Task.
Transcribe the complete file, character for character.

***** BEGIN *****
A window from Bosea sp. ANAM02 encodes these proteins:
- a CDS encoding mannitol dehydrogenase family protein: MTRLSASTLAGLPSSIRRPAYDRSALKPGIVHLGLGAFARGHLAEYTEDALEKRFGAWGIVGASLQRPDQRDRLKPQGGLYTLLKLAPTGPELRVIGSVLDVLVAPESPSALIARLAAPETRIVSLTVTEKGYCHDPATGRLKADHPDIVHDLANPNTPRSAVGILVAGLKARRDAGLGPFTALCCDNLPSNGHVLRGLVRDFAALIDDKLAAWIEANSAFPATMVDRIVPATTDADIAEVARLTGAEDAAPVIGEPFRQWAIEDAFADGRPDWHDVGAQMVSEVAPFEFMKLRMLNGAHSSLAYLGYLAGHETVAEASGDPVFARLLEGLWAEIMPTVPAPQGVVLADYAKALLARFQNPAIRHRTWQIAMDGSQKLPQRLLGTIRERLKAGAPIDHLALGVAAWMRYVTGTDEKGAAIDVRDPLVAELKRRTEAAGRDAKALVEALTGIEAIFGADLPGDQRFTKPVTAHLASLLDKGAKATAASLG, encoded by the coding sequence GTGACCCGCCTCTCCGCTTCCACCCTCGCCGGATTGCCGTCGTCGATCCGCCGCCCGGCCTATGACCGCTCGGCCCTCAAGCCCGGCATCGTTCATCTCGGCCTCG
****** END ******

A window from Bosea sp. ANAM02 encodes these proteins:
- a CDS encoding mannitol dehydrogenase family protein: MTRLSASTLAGLPSSIRRPAYDRSALKPGIVHLGLGAFARGHLAEYTEDALEKRFGAWGIVGASLQRPDQRDRLKPQGGLYTLLKLAPTGPELRVIGSVLDVLVAPESPSALIARLAAPETRIVSLTVTEKGYCHDPATGRLKADHPDIVHDLANPNTPRSAVGILVAGLKARRDAGLGPFTALCCDNLPSNGHVLRGLVRDFAALIDDKLAAWIEANSAFPATMVDRIVPATTDADIAEVARLTGAEDAAPVIGEPFRQWAIEDAFADGRPDWHDVGAQMVSEVAPFEFMKLRMLNGAHSSLAYLGYLAGHETVAEASGDPVFARLLEGLWAEIMPTVPAPQGVVLADYAKALLARFQNPAIRHRTWQIAMDGSQKLPQRLLGTIRERLKAGAPIDHLALGVAAWMRYVTGTDEKGAAIDVRDPLVAELKRRTEAAGRDAKALVEALTGIEAIFGADLPGDQRFTKPVTAHLASLLDKGAKATAASLG, encoded by the coding sequence GTGACCCGCCTCTCCGCTTCCACCCTCGCCGGATTGCCGTCGTCGATCCGCCGCCCGGCCTATGACCGCTCGGCCCTCAAGCCCGGCATCGTTCATCTCGGCCTCG